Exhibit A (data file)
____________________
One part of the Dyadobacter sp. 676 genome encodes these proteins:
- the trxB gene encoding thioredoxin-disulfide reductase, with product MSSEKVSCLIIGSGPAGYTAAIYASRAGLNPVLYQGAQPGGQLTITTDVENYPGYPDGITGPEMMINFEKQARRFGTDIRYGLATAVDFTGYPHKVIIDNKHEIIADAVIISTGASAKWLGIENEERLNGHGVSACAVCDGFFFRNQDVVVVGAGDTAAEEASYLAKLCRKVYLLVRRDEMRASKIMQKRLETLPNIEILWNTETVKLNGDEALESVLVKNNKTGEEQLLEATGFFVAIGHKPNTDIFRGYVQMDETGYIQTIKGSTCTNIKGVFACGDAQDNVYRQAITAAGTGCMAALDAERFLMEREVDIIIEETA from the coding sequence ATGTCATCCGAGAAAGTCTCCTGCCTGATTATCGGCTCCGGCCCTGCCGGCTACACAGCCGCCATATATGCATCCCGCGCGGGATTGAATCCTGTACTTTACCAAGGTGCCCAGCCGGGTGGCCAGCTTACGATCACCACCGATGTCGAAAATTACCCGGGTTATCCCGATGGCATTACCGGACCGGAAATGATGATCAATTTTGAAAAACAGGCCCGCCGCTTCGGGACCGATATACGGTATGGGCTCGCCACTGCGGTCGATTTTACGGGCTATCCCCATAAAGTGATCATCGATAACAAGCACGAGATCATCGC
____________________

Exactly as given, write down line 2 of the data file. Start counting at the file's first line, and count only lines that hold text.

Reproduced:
- the trxB gene encoding thioredoxin-disulfide reductase, with product MSSEKVSCLIIGSGPAGYTAAIYASRAGLNPVLYQGAQPGGQLTITTDVENYPGYPDGITGPEMMINFEKQARRFGTDIRYGLATAVDFTGYPHKVIIDNKHEIIADAVIISTGASAKWLGIENEERLNGHGVSACAVCDGFFFRNQDVVVVGAGDTAAEEASYLAKLCRKVYLLVRRDEMRASKIMQKRLETLPNIEILWNTETVKLNGDEALESVLVKNNKTGEEQLLEATGFFVAIGHKPNTDIFRGYVQMDETGYIQTIKGSTCTNIKGVFACGDAQDNVYRQAITAAGTGCMAALDAERFLMEREVDIIIEETA from the coding sequence ATGTCATCCGAGAAAGTCTCCTGCCTGATTATCGGCTCCGGCCCTGCCGGCTACACAGCCGCCATATATGCATCCCGCGCGGGATTGAATCCTGTACTTTACCAAGGTGCCCAGCCGGGTGGCCAGCTTACGATCACCACCGATGTCGAAAATTACCCGGGTTATCCCGATGGCATTACCGGACCGGAAATGATGATCAATTTTGAAAAACAGGCCCGCCGCTTCGGGACCGATATACGGTATGGGCTCGCCACTGCGGTCGATTTTACGGGCTATCCCCATAAAGTGATCATCGATAACAAGCACGAGATCATCGC